Sometimes we can get in a reading rut and find it difficult to break out of our comfort zones. But it’s a good idea to shake things up every now and then and read an author or a genre we normally wouldn’t consider, if only for the benefit of expanding our view of the world. Especially when we are stuck at home, these books have the added benefit of taking us places we may not ordinarily get to visit. I’ve chosen these books because they take us out of the mainstream in some way, by exploring a different point of view or a foreign locale. They’re all immersive but short reads, a great way to try out a bunch of new writers and see who speaks particularly to you.
1. The Only Harmless Great Thing by Brooke Bolander: The narrative weaves together perspectives of both women and female elephants from prehistory, alternate history, and a possible future, showing how both have been considered disposable but how they gain power from making their own choices about their fates and telling their own stories.
2. The Bone Mother by David Demchuk: A series of vignettes, each narrated by a different person, set mostly in and around the Ukraine, framing traditional fairy tales and mythical creatures in the real world of World War II and Soviet occupation.
3. Amberlough by Lara Elena Donnelly: A spy thriller set in an alternate reality that is essentially 1930s Germany heading into World War II, with a romantic gay leading couple and a heroine who is complex, flawed, and interesting.
4. River of Teeth by Sarah Gailey: Set in an alternate Southern United States where hippos have been imported as meat animals and have gone feral along the Mississippi River–so like a Western, but in the bayou on hippos. This novella also features a nonbinary character.
5. Mapping the Interior by Stephen Graham Jones: One night, a young Native American boy sees his dead father in their house, in full dance regalia. As the boy keeps watch for his father over subsequent nights, he comes to realize that his father’s spirit is not benevolent. This was a beautifully written novella, almost like a long prose poem, that combines fantastic imagery with subtle but chilling horror.
6. Mongrels by Stephen Graham Jones: A coming-of-age story, except in this case the boy is becoming not a man, but a werewolf. The unnamed Native American narrator lives a nomadic life with his aunt and uncle (his parents are dead), who are both werewolves. They crisscross the South, moving on when their nocturnal activities threaten to catch someone’s attention. This is a modern take on the werewolf legend, which expounds on some classic tropes but also creates an entire subculture and history of the shapeshifters.
7. The Lamb Will Slaughter the Lion by Margaret Killjoy: Danielle is a nomadic anarchist who comes to a utopian community in Iowa looking for clues as to why her friend committed suicide. What she finds is that the town has summoned–and many of the residents are now worshipping–a red demon-deer that commands undead animals and rips the hearts of out people who seek to harm others. Of course, the deer has gotten out of control, and Danielle bands with some other outsiders to try to unsummon it. Weird and certainly unlike anything I’ve read before, this novella also features queer characters.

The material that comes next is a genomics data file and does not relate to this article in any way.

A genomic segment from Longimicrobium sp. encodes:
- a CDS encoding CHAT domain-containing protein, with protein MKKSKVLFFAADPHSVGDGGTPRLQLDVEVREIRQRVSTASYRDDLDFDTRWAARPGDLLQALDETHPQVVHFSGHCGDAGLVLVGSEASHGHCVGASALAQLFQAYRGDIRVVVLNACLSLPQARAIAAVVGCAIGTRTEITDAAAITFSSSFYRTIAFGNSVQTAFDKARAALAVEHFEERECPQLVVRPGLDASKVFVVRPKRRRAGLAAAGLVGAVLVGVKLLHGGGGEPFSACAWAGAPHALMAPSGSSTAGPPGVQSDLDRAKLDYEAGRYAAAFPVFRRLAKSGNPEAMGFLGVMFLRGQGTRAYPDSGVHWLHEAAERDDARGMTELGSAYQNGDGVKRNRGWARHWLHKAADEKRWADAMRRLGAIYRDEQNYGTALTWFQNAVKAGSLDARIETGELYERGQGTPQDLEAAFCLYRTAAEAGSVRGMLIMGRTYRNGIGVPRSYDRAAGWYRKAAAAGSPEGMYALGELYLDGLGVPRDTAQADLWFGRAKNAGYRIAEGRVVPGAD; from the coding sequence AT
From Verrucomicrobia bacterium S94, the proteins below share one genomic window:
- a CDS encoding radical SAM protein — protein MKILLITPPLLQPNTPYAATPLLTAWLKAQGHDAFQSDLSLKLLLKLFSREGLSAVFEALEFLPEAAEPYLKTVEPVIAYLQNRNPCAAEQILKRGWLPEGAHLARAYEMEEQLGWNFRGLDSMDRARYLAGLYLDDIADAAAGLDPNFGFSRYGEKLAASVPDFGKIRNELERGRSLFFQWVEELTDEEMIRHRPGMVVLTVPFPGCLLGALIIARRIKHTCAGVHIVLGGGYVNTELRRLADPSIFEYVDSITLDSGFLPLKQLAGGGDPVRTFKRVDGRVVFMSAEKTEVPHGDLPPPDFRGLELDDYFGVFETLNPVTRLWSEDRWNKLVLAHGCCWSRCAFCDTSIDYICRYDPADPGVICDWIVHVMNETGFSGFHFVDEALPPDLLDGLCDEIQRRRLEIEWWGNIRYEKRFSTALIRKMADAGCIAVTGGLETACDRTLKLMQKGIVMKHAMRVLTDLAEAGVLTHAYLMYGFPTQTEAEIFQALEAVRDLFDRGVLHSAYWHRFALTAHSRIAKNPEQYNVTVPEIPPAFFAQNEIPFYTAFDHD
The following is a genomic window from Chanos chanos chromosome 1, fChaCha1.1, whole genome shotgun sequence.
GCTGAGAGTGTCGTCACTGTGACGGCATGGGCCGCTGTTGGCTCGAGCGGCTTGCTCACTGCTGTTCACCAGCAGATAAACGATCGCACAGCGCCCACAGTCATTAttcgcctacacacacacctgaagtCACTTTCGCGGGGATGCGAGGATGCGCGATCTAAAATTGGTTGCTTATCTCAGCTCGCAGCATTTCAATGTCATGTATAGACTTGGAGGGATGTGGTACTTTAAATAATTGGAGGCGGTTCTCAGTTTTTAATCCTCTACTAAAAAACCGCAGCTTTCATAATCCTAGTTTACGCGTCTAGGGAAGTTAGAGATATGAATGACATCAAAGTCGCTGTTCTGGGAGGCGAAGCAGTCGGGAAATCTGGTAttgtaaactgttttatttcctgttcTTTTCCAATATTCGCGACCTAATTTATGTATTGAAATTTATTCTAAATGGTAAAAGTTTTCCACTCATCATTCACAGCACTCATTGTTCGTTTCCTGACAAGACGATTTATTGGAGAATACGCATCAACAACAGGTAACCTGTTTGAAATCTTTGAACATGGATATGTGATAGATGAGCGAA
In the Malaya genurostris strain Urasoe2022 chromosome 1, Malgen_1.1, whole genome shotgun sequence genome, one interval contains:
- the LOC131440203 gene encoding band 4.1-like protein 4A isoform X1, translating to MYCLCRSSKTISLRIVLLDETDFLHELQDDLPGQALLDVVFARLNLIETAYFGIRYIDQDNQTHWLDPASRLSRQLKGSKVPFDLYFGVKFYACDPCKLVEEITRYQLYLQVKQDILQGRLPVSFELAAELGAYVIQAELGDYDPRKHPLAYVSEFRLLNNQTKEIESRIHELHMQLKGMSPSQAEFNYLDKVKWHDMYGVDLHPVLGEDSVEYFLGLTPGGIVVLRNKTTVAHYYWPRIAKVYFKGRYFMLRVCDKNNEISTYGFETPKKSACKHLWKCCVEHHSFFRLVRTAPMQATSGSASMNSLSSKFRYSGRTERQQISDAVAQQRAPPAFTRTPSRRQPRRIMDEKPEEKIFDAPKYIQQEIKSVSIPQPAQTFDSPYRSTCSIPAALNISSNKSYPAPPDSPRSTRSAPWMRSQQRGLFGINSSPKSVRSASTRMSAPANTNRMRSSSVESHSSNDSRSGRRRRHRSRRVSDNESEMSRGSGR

8. Passing Strange by Ellen Klages: A lovely love story about a lesbian couple with a backdrop of San Francisco in the 1940s and much more than a hint of magic. This novella features an excellent cast of women characters.
9. The Changeling by Victor LaValle: There are many things to like about this modern fairy tale: the blending of old stories and very, very new aspects of modern life; the incorporation of issues regarding race and feminism; and the always-appealing quest plot line. The idea of a troll living in a cave in a forest at the heart of Queens charmed me, because it’s the idea that the old monsters–and magic–can still live with us, that modern technology and living haven’t vanquished them after all.
10. The Hole by Hye-young Pyun: After his wife is killed in a car accident and he is paralyzed, Oghi is confined to his bed with only his mother-in-law to care for him. After a while, she begins digging large holes with no discernible purpose in the garden. I think this is one of those horror novels that does its work on you after you finish reading it. The writing felt quite claustrophobic, and the suspense was a slow burn.
11. Vermilion: The Adventures of Lou Merriweather, Psychopomp by Molly Tanzer: Set in an alternate version of the Old West, where ghosts, vampires, and werewolves exist, bears and sea lions are intelligent and talk, and professional psychopomps are employed to routinely usher the dead into the next world. Lou Merriweather is one of them, a Chinese American 19-year-old girl who often passes as a boy, who travels from San Francisco to the wilderness in Colorado in search of some young Chinese men who have disappeared and runs into a lot more than bargained on.
12. The Murders of Molly Southbourne by Tade Thompson: This is very good body horror, about a young woman whose blood generates versions of herself that inevitably become violent, attack her, and must be killed. It’s a horrifying rendition of a reality many of us endure or have endured: the unceasing and often violent murders of aspects of ourselves, both good and bad, so that we can continue to exist.